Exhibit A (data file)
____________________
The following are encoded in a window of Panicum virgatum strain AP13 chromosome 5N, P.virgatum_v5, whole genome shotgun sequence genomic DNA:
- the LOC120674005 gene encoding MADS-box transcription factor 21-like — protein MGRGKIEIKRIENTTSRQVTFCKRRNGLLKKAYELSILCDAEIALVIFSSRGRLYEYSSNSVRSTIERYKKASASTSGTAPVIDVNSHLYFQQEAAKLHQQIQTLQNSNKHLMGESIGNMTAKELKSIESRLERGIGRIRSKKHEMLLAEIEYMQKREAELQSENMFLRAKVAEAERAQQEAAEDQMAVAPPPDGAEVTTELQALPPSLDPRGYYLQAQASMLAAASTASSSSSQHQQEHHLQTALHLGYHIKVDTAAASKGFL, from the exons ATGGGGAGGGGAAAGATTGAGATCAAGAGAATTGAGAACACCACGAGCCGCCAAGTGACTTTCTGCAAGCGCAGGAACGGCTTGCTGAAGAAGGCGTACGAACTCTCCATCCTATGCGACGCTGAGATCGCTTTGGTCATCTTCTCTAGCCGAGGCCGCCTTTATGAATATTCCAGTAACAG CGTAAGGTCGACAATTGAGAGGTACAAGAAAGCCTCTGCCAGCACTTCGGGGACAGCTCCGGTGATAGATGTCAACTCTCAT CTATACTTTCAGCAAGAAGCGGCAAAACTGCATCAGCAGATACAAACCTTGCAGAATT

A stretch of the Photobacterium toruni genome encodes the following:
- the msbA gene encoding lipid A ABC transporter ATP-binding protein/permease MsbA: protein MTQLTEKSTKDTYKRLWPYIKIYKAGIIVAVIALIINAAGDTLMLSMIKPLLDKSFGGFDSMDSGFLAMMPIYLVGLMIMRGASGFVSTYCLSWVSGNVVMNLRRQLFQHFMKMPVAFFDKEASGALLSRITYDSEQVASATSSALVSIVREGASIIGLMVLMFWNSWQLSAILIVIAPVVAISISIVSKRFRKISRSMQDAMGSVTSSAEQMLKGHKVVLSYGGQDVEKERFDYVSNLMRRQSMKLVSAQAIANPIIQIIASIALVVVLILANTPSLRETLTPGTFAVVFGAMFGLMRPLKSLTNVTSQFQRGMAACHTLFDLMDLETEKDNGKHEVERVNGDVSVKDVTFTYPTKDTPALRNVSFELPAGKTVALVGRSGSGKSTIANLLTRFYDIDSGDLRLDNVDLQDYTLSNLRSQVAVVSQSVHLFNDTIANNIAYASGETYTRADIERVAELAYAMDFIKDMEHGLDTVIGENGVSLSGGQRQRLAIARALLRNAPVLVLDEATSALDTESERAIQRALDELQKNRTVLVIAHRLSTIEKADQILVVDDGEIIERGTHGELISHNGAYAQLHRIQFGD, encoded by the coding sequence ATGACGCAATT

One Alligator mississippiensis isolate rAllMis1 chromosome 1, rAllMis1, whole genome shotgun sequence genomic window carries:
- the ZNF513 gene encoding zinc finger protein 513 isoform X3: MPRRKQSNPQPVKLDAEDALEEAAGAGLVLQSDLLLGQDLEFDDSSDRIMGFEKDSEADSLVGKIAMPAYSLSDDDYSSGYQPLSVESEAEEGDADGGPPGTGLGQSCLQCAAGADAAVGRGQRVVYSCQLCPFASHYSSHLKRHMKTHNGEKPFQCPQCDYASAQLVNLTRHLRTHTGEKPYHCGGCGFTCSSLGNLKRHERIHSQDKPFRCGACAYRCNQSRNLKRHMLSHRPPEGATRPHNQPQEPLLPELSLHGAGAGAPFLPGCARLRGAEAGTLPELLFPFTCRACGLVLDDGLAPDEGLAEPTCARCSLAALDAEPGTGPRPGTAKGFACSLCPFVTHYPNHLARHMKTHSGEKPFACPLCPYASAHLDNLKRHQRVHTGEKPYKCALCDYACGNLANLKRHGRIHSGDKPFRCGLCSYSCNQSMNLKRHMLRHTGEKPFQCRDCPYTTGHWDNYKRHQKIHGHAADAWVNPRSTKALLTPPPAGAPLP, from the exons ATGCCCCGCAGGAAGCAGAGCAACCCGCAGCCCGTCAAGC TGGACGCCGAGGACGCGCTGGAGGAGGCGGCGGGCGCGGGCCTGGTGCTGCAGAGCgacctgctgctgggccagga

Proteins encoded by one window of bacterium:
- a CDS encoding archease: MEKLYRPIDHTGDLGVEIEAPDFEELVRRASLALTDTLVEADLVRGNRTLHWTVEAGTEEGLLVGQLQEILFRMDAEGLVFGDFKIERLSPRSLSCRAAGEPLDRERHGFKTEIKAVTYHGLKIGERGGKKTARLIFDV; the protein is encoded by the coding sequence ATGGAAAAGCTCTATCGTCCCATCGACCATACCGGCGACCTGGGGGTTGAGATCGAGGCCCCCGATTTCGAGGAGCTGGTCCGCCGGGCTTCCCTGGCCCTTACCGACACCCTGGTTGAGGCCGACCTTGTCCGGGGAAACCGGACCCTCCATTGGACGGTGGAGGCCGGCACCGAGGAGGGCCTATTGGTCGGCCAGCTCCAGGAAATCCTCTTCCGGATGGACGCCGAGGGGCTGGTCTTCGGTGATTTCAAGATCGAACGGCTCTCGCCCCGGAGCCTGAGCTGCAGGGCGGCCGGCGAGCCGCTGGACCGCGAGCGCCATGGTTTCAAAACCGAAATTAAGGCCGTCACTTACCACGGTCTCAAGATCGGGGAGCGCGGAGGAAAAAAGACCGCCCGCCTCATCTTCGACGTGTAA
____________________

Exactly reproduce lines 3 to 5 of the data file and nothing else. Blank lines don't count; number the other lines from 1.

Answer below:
A stretch of the Photobacterium toruni genome encodes the following:
- the msbA gene encoding lipid A ABC transporter ATP-binding protein/permease MsbA: protein MTQLTEKSTKDTYKRLWPYIKIYKAGIIVAVIALIINAAGDTLMLSMIKPLLDKSFGGFDSMDSGFLAMMPIYLVGLMIMRGASGFVSTYCLSWVSGNVVMNLRRQLFQHFMKMPVAFFDKEASGALLSRITYDSEQVASATSSALVSIVREGASIIGLMVLMFWNSWQLSAILIVIAPVVAISISIVSKRFRKISRSMQDAMGSVTSSAEQMLKGHKVVLSYGGQDVEKERFDYVSNLMRRQSMKLVSAQAIANPIIQIIASIALVVVLILANTPSLRETLTPGTFAVVFGAMFGLMRPLKSLTNVTSQFQRGMAACHTLFDLMDLETEKDNGKHEVERVNGDVSVKDVTFTYPTKDTPALRNVSFELPAGKTVALVGRSGSGKSTIANLLTRFYDIDSGDLRLDNVDLQDYTLSNLRSQVAVVSQSVHLFNDTIANNIAYASGETYTRADIERVAELAYAMDFIKDMEHGLDTVIGENGVSLSGGQRQRLAIARALLRNAPVLVLDEATSALDTESERAIQRALDELQKNRTVLVIAHRLSTIEKADQILVVDDGEIIERGTHGELISHNGAYAQLHRIQFGD, encoded by the coding sequence ATGACGCAATT

One Alligator mississippiensis isolate rAllMis1 chromosome 1, rAllMis1, whole genome shotgun sequence genomic window carries: